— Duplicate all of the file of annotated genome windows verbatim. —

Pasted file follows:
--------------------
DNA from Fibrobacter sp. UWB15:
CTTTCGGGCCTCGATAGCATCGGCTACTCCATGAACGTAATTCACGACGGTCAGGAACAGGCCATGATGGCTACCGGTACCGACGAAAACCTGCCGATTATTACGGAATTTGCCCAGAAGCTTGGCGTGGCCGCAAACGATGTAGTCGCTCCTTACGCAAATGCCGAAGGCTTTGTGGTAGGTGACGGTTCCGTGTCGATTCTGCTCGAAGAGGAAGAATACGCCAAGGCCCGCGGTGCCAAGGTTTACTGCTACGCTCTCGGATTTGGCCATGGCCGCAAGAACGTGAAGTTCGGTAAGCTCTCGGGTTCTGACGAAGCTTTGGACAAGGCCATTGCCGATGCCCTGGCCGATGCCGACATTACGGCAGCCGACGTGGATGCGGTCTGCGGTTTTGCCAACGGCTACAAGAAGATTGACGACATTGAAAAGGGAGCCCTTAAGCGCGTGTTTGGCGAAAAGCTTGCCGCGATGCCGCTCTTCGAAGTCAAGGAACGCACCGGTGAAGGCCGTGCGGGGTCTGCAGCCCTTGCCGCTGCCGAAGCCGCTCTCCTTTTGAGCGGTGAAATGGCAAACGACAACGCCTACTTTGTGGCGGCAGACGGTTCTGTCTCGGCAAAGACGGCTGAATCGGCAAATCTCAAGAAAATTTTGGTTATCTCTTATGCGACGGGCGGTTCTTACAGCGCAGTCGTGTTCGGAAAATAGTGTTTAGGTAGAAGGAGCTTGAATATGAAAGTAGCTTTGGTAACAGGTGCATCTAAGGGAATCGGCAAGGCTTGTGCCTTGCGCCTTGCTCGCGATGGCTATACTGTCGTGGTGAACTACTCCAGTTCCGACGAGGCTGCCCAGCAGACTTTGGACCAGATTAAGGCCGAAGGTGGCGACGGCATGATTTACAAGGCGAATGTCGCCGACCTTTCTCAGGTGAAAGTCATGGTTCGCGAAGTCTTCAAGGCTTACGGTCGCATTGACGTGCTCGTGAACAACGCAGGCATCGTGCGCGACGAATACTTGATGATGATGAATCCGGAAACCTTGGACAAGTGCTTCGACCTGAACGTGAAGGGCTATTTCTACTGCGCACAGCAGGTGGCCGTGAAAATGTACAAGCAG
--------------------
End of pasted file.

DNA from Fibrobacter sp. UWB15:
CTTTCGGGCCTCGATAGCATCGGCTACTCCATGAACGTAATTCACGACGGTCAGGAACAGGCCATGATGGCTACCGGTACCGACGAAAACCTGCCGATTATTACGGAATTTGCCCAGAAGCTTGGCGTGGCCGCAAACGATGTAGTCGCTCCTTACGCAAATGCCGAAGGCTTTGTGGTAGGTGACGGTTCCGTGTCGATTCTGCTCGAAGAGGAAGAATACGCCAAGGCCCGCGGTGCCAAGGTTTACTGCTACGCTCTCGGATTTGGCCATGGCCGCAAGAACGTGAAGTTCGGTAAGCTCTCGGGTTCTGACGAAGCTTTGGACAAGGCCATTGCCGATGCCCTGGCCGATGCCGACATTACGGCAGCCGACGTGGATGCGGTCTGCGGTTTTGCCAACGGCTACAAGAAGATTGACGACATTGAAAAGGGAGCCCTTAAGCGCGTGTTTGGCGAAAAGCTTGCCGCGATGCCGCTCTTCGAAGTCAAGGAACGCACCGGTGAAGGCCGTGCGGGGTCTGCAGCCCTTGCCGCTGCCGAAGCCGCTCTCCTTTTGAGCGGTGAAATGGCAAACGACAACGCCTACTTTGTGGCGGCAGACGGTTCTGTCTCGGCAAAGACGGCTGAATCGGCAAATCTCAAGAAAATTTTGGTTATCTCTTATGCGACGGGCGGTTCTTACAGCGCAGTCGTGTTCGGAAAATAGTGTTTAGGTAGAAGGAGCTTGAATATGAAAGTAGCTTTGGTAACAGGTGCATCTAAGGGAATCGGCAAGGCTTGTGCCTTGCGCCTTGCTCGCGATGGCTATACTGTCGTGGTGAACTACTCCAGTTCCGACGAGGCTGCCCAGCAGACTTTGGACCAGATTAAGGCCGAAGGTGGCGACGGCATGATTTACAAGGCGAATGTCGCCGACCTTTCTCAGGTGAAAGTCATGGTTCGCGAAGTCTTCAAGGCTTACGGTCGCATTGACGTGCTCGTGAACAACGCAGGCATCGTGCGCGACGAATACTTGATGATGATGAATCCGGAAACCTTGGACAAGTGCTTCGACCTGAACGTGAAGGGCTATTTCTACTGCGCACAGCAGGTGGCCGTGAAAATGTACAAGCAG